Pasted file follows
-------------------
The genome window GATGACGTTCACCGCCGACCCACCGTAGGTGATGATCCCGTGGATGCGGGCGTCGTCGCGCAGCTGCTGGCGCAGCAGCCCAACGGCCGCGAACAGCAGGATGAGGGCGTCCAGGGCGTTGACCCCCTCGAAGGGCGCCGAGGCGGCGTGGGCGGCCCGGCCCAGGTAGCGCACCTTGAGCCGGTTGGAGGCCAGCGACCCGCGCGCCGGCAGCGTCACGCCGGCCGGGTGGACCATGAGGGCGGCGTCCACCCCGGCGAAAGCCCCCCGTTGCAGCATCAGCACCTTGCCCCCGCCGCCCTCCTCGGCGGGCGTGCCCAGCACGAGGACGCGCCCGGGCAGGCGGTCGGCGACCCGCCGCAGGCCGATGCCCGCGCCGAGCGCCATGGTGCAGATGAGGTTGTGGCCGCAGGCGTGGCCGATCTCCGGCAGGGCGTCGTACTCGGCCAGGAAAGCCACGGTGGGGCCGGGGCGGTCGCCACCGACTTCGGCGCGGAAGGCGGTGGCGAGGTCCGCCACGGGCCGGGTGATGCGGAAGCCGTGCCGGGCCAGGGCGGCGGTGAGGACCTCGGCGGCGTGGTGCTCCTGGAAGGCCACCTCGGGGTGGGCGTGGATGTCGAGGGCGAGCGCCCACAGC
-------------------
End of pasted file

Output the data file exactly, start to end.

The genome window GATGACGTTCACCGCCGACCCACCGTAGGTGATGATCCCGTGGATGCGGGCGTCGTCGCGCAGCTGCTGGCGCAGCAGCCCAACGGCCGCGAACAGCAGGATGAGGGCGTCCAGGGCGTTGACCCCCTCGAAGGGCGCCGAGGCGGCGTGGGCGGCCCGGCCCAGGTAGCGCACCTTGAGCCGGTTGGAGGCCAGCGACCCGCGCGCCGGCAGCGTCACGCCGGCCGGGTGGACCATGAGGGCGGCGTCCACCCCGGCGAAAGCCCCCCGTTGCAGCATCAGCACCTTGCCCCCGCCGCCCTCCTCGGCGGGCGTGCCCAGCACGAGGACGCGCCCGGGCAGGCGGTCGGCGACCCGCCGCAGGCCGATGCCCGCGCCGAGCGCCATGGTGCAGATGAGGTTGTGGCCGCAGGCGTGGCCGATCTCCGGCAGGGCGTCGTACTCGGCCAGGAAAGCCACGGTGGGGCCGGGGCGGTCGCCACCGACTTCGGCGCGGAAGGCGGTGGCGAGGTCCGCCACGGGCCGGGTGATGCGGAAGCCGTGCCGGGCCAGGGCGGCGGTGAGGACCTCGGCGGCGTGGTGCTCCTGGAAGGCCACCTCGGGGTGGGCGTGGATGTCGAGGGCGAGCGCCCACAGC